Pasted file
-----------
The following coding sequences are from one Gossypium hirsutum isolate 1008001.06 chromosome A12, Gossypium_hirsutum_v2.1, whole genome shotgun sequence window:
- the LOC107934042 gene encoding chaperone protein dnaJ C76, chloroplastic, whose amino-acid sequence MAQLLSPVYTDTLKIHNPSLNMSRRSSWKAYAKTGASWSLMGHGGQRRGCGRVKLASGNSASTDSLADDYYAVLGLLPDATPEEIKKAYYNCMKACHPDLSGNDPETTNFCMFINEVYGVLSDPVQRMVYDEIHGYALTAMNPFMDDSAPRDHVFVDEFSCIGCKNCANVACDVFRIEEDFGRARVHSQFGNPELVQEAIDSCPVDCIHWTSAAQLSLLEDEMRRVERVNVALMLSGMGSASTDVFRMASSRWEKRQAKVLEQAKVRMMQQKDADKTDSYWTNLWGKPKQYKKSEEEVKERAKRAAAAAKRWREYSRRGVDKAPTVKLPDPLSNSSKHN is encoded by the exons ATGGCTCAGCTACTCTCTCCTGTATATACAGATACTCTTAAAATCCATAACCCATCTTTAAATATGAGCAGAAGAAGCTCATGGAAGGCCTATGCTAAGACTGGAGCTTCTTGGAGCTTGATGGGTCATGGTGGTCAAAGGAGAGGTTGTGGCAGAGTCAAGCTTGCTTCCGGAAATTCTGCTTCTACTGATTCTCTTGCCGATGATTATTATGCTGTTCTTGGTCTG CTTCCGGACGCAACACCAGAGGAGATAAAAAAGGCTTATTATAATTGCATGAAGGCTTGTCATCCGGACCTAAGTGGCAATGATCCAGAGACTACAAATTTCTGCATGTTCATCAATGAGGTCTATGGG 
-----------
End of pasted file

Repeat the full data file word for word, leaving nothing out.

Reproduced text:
The following coding sequences are from one Gossypium hirsutum isolate 1008001.06 chromosome A12, Gossypium_hirsutum_v2.1, whole genome shotgun sequence window:
- the LOC107934042 gene encoding chaperone protein dnaJ C76, chloroplastic, whose amino-acid sequence MAQLLSPVYTDTLKIHNPSLNMSRRSSWKAYAKTGASWSLMGHGGQRRGCGRVKLASGNSASTDSLADDYYAVLGLLPDATPEEIKKAYYNCMKACHPDLSGNDPETTNFCMFINEVYGVLSDPVQRMVYDEIHGYALTAMNPFMDDSAPRDHVFVDEFSCIGCKNCANVACDVFRIEEDFGRARVHSQFGNPELVQEAIDSCPVDCIHWTSAAQLSLLEDEMRRVERVNVALMLSGMGSASTDVFRMASSRWEKRQAKVLEQAKVRMMQQKDADKTDSYWTNLWGKPKQYKKSEEEVKERAKRAAAAAKRWREYSRRGVDKAPTVKLPDPLSNSSKHN is encoded by the exons ATGGCTCAGCTACTCTCTCCTGTATATACAGATACTCTTAAAATCCATAACCCATCTTTAAATATGAGCAGAAGAAGCTCATGGAAGGCCTATGCTAAGACTGGAGCTTCTTGGAGCTTGATGGGTCATGGTGGTCAAAGGAGAGGTTGTGGCAGAGTCAAGCTTGCTTCCGGAAATTCTGCTTCTACTGATTCTCTTGCCGATGATTATTATGCTGTTCTTGGTCTG CTTCCGGACGCAACACCAGAGGAGATAAAAAAGGCTTATTATAATTGCATGAAGGCTTGTCATCCGGACCTAAGTGGCAATGATCCAGAGACTACAAATTTCTGCATGTTCATCAATGAGGTCTATGGG 